PJA call for BHA to end investigation into jockey allegations | Racing News

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The Professional Jockeys Association has known as on the British Horseracing Authority to “bring to an end” its investigation into Bryony Frost’s allegations in opposition to fellow rider Robbie Dunne – as a result of it believes a good listening to has turn out to be inconceivable.

Documents had been leaked to a newspaper, and printed over the previous two weeks, and the PJA believes the matter subsequently can not now proceed “however unsatisfactory that is”.

In the leaked paperwork, it emerged Dunne had been charged with “conduct prejudicial to the integrity or good reputation” of racing. Days later, it was revealed a second criticism was made by a feminine rider to the BHA over a safeguarding incident involving a male jockey.

An investigation has been ongoing for greater than a yr – a size of time which the PJA additionally known as “unacceptable”, including that its members are “upset” due to the unfavourable headlines created round their weighing-room tradition.

The assertion learn: “The PJA has a coverage of not commenting on ongoing investigations and has such a coverage out of equity, respect to the method and to pure justice being allowed to be served with out prejudice. The PJA can not subsequently touch upon the case particular particulars however should touch upon the present, deeply regarding scenario.

“The BHA has been conscious of a possible knowledge breach in relation to the leaked paperwork since August, and reported itself at the moment to the Information Commissioners Office. It is significant that the investigation into the information breach is concluded as a matter of urgency, the reason for the information breach recognized and anybody concerned held to account for the misery brought on.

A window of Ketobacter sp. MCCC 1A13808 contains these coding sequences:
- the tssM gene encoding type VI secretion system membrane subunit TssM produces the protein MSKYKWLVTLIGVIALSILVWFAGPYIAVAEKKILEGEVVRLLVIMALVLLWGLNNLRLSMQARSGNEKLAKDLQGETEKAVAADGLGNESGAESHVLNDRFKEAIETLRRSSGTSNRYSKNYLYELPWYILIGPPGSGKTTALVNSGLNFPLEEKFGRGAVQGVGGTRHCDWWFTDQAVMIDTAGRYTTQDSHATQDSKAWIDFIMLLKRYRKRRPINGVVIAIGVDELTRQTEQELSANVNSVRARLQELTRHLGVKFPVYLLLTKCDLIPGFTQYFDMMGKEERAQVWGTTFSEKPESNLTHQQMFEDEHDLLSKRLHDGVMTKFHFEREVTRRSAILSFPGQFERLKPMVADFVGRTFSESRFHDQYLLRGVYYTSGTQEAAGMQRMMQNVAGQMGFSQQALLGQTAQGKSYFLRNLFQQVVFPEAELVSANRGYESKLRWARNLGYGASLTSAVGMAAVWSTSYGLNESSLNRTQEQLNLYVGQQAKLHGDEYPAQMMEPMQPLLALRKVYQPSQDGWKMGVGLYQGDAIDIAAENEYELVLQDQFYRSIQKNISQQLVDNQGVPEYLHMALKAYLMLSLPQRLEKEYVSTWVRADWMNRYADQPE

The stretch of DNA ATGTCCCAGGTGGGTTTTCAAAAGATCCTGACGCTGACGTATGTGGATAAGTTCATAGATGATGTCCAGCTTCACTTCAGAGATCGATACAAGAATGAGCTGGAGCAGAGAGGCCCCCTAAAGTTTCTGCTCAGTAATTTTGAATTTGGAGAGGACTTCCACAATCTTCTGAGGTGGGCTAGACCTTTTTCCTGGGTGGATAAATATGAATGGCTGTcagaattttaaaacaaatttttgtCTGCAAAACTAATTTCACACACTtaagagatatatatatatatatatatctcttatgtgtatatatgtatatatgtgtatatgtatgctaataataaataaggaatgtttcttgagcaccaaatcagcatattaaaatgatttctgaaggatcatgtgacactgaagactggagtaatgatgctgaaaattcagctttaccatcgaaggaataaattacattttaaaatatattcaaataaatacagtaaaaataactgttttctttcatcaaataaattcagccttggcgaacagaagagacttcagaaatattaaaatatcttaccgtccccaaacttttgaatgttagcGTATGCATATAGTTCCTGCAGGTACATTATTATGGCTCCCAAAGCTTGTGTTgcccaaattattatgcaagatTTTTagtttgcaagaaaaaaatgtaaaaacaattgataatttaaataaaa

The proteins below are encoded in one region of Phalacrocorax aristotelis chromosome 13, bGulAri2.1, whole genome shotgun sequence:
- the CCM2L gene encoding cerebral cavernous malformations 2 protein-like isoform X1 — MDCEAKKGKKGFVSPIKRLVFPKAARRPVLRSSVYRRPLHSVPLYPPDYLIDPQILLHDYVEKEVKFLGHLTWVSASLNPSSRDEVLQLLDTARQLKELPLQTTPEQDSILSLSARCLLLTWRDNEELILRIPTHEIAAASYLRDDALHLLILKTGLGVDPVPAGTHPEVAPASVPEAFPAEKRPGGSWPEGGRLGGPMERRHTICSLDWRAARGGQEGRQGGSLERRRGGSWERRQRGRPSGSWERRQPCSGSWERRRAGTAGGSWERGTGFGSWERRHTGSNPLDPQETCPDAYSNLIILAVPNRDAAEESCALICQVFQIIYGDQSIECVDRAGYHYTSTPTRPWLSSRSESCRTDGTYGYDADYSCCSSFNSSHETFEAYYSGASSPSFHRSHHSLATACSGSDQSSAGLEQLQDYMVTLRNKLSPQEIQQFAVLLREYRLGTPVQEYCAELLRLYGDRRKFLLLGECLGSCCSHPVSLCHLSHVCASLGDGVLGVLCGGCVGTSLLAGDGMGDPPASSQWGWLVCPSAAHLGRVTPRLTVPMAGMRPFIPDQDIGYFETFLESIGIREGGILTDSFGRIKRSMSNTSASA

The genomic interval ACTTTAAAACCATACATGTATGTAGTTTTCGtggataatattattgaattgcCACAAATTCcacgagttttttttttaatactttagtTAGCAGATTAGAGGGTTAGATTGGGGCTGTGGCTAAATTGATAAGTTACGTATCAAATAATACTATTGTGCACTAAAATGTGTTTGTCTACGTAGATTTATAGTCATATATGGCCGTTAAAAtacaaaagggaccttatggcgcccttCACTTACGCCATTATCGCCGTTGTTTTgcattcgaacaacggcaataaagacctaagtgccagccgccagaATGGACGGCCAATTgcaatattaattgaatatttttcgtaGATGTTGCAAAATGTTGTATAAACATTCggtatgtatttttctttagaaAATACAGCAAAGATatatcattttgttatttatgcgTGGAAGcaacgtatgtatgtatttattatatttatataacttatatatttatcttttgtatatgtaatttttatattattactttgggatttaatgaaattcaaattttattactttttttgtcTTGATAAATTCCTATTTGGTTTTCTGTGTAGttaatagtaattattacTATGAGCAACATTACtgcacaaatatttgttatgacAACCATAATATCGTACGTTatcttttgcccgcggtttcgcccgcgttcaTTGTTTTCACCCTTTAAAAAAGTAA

“The size of time taken in bringing this case to a conclusion is unacceptable. Now that materials has been leaked to the media, and the data leaked is the cost letter and accompanying documentation that ought to solely have been accessible to the BHA, Robbie Dunne and his authorized advisers, a good listening to is inconceivable. The matter can not now be permitted to proceed – and we call upon the BHA to convey this matter to an end, nevertheless unsatisfactory that’s.

“The PJA is aware that its membership is upset by the negative headlines about the culture in the weighing room that have been circulating this past week. The PJA understands and sympathises with their frustration, particularly from those female jockeys who have contacted us. We are grateful to them for respecting the process that must be allowed to conclude.

“The PJA printed a Code of Conduct in May, which was the primary of its variety in racing. We anticipate our members to abide by this code. We need to be sure that our sport welcomes everybody and we agree that folks want to be held to account in opposition to a algorithm and codes of anticipated behaviour.

“We do not, however, accept the explicit and implied criticism of our membership as laid out in recent articles. The PJA does accept that there are ‘heat of the moment’ exchanges, not uncommon in sport, that are quickly resolved – and there may also be occasions when behaviours do fall short of the PJA’s Code of Conduct and the Rules of Racing.”

Paul Struthers, PJA Chief Executive, mentioned: “Any individual subjected to behaviour that might constitute a breach of the Rules of Racing or the PJA’s Code Conduct must have the right to pursue a complaint, and that right must be respected. The PJA has no toleration of bullying and does not, and will not, stand idly by when it becomes aware of such conduct.

“When critical allegations are made it’s important that they’re investigated completely and speedily. Equally, a person investigated for potential offences below the Rules of Racing is entitled to be subjected to a good course of and have a good listening to.

“It is surely now impossible for that to happen in this case, however unsatisfactory that is for both parties.”

PA Media has sought a response from the BHA.



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